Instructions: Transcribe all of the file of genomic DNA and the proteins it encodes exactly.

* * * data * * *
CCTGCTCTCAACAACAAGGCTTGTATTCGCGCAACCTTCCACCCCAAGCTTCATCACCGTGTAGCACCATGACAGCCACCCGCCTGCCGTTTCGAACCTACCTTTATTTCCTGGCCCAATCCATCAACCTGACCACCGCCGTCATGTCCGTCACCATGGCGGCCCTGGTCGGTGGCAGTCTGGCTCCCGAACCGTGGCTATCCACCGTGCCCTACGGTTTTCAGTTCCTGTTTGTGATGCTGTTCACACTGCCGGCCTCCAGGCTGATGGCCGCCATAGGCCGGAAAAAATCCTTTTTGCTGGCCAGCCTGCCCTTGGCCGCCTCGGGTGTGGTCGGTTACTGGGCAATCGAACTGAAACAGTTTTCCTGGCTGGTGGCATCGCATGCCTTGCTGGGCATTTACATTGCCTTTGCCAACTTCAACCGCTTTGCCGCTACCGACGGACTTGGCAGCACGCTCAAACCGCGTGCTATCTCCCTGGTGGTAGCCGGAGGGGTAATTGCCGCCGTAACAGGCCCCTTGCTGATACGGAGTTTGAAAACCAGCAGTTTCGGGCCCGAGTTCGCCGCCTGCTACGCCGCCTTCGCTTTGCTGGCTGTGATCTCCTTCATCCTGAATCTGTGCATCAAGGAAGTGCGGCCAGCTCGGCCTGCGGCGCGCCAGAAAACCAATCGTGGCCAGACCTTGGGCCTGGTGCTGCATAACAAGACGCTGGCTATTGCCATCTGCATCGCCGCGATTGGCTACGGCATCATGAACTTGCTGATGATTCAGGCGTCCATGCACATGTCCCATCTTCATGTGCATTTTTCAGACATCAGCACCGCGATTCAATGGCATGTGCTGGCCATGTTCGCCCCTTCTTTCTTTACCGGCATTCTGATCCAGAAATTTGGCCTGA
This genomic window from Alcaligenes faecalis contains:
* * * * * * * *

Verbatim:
CCTGCTCTCAACAACAAGGCTTGTATTCGCGCAACCTTCCACCCCAAGCTTCATCACCGTGTAGCACCATGACAGCCACCCGCCTGCCGTTTCGAACCTACCTTTATTTCCTGGCCCAATCCATCAACCTGACCACCGCCGTCATGTCCGTCACCATGGCGGCCCTGGTCGGTGGCAGTCTGGCTCCCGAACCGTGGCTATCCACCGTGCCCTACGGTTTTCAGTTCCTGTTTGTGATGCTGTTCACACTGCCGGCCTCCAGGCTGATGGCCGCCATAGGCCGGAAAAAATCCTTTTTGCTGGCCAGCCTGCCCTTGGCCGCCTCGGGTGTGGTCGGTTACTGGGCAATCGAACTGAAACAGTTTTCCTGGCTGGTGGCATCGCATGCCTTGCTGGGCATTTACATTGCCTTTGCCAACTTCAACCGCTTTGCCGCTACCGACGGACTTGGCAGCACGCTCAAACCGCGTGCTATCTCCCTGGTGGTAGCCGGAGGGGTAATTGCCGCCGTAACAGGCCCCTTGCTGATACGGAGTTTGAAAACCAGCAGTTTCGGGCCCGAGTTCGCCGCCTGCTACGCCGCCTTCGCTTTGCTGGCTGTGATCTCCTTCATCCTGAATCTGTGCATCAAGGAAGTGCGGCCAGCTCGGCCTGCGGCGCGCCAGAAAACCAATCGTGGCCAGACCTTGGGCCTGGTGCTGCATAACAAGACGCTGGCTATTGCCATCTGCATCGCCGCGATTGGCTACGGCATCATGAACTTGCTGATGATTCAGGCGTCCATGCACATGTCCCATCTTCATGTGCATTTTTCAGACATCAGCACCGCGATTCAATGGCATGTGCTGGCCATGTTCGCCCCTTCTTTCTTTACCGGCATTCTGATCCAGAAATTTGGCCTGA
This genomic window from Alcaligenes faecalis contains: